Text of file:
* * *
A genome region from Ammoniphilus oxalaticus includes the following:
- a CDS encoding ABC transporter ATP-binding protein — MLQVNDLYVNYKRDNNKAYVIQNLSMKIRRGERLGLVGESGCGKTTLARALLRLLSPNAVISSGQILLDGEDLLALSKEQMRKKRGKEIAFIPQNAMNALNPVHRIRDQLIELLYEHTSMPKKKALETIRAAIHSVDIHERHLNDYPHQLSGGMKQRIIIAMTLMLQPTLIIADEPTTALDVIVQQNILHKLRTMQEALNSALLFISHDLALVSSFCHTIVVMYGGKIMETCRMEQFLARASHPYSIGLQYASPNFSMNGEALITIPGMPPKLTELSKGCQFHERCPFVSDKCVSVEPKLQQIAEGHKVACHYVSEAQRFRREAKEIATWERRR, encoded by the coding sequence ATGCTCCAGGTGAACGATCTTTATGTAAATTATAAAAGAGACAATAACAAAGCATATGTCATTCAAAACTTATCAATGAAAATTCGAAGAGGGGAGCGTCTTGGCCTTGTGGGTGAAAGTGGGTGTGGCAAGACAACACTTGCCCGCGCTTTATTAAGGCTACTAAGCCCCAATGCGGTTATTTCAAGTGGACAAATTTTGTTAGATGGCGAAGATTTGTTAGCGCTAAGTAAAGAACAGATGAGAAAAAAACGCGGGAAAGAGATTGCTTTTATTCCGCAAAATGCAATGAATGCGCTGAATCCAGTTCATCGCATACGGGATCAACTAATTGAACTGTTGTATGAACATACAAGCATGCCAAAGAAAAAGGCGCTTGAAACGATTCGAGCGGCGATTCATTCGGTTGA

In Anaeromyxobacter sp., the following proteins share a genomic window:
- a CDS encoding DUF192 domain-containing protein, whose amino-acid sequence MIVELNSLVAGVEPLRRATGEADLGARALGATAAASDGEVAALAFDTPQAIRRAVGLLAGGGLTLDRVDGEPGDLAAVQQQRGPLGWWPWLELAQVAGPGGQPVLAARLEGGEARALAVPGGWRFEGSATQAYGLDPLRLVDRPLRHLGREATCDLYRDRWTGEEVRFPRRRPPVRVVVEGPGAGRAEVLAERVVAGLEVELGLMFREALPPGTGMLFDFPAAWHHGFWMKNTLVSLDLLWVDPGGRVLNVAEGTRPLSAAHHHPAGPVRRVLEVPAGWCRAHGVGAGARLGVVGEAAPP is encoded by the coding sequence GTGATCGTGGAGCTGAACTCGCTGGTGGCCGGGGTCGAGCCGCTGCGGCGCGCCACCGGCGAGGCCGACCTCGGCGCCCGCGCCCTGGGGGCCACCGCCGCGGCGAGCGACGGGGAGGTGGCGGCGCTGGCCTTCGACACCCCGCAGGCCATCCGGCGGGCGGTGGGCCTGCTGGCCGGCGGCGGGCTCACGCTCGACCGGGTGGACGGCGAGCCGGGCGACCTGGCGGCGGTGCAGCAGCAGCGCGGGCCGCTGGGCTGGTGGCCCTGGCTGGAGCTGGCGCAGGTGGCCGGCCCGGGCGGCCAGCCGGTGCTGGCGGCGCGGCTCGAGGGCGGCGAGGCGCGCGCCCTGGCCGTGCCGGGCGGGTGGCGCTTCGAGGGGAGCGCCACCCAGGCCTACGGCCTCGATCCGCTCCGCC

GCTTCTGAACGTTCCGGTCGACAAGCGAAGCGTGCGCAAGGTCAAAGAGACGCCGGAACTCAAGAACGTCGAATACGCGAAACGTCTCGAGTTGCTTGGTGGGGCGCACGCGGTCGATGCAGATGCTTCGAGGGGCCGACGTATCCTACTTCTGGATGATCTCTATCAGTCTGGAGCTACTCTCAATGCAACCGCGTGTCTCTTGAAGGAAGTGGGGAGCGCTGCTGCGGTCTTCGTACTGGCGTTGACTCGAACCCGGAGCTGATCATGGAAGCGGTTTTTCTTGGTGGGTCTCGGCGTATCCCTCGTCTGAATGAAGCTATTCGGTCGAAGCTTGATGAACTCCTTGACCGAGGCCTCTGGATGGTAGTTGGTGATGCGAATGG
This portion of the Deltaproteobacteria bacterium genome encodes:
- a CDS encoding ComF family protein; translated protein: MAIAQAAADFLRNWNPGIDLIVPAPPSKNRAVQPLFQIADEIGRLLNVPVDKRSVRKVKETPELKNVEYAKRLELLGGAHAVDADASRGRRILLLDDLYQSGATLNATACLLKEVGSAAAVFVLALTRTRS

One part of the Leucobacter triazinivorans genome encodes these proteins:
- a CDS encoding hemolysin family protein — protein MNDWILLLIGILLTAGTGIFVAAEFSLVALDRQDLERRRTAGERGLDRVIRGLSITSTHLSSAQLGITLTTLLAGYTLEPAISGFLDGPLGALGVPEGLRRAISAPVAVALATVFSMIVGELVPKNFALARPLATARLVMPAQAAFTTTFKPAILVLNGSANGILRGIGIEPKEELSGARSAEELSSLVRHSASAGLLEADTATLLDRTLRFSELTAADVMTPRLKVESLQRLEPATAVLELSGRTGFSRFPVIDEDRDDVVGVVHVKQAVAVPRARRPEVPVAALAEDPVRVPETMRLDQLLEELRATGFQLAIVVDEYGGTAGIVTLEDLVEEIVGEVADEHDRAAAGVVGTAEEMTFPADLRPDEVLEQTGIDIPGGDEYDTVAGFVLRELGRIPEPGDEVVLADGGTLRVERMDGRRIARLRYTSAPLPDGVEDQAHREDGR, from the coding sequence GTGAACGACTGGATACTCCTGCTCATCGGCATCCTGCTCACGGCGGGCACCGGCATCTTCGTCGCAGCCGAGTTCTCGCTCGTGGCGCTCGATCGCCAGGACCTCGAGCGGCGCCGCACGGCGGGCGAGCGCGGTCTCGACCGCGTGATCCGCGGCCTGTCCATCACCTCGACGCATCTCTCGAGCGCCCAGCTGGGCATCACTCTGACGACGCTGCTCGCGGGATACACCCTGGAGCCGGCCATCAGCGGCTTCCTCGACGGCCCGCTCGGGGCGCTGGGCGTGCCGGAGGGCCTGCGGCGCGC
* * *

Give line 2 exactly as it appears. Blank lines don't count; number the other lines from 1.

- a CDS encoding ABC transporter ATP-binding protein — MLQVNDLYVNYKRDNNKAYVIQNLSMKIRRGERLGLVGESGCGKTTLARALLRLLSPNAVISSGQILLDGEDLLALSKEQMRKKRGKEIAFIPQNAMNALNPVHRIRDQLIELLYEHTSMPKKKALETIRAAIHSVDIHERHLNDYPHQLSGGMKQRIIIAMTLMLQPTLIIADEPTTALDVIVQQNILHKLRTMQEALNSALLFISHDLALVSSFCHTIVVMYGGKIMETCRMEQFLARASHPYSIGLQYASPNFSMNGEALITIPGMPPKLTELSKGCQFHERCPFVSDKCVSVEPKLQQIAEGHKVACHYVSEAQRFRREAKEIATWERRR, encoded by the coding sequence ATGCTCCAGGTGAACGATCTTTATGTAAATTATAAAAGAGACAATAACAAAGCATATGTCATTCAAAACTTATCAATGAAAATTCGAAGAGGGGAGCGTCTTGGCCTTGTGGGTGAAAGTGGGTGTGGCAAGACAACACTTGCCCGCGCTTTATTAAGGCTACTAAGCCCCAATGCGGTTATTTCAAGTGGACAAATTTTGTTAGATGGCGAAGATTTGTTAGCGCTAAGTAAAGAACAGATGAGAAAAAAACGCGGGAAAGAGATTGCTTTTATTCCGCAAAATGCAATGAATGCGCTGAATCCAGTTCATCGCATACGGGATCAACTAATTGAACTGTTGTATGAACATACAAGCATGCCAAAGAAAAAGGCGCTTGAAACGATTCGAGCGGCGATTCATTCGGTTGA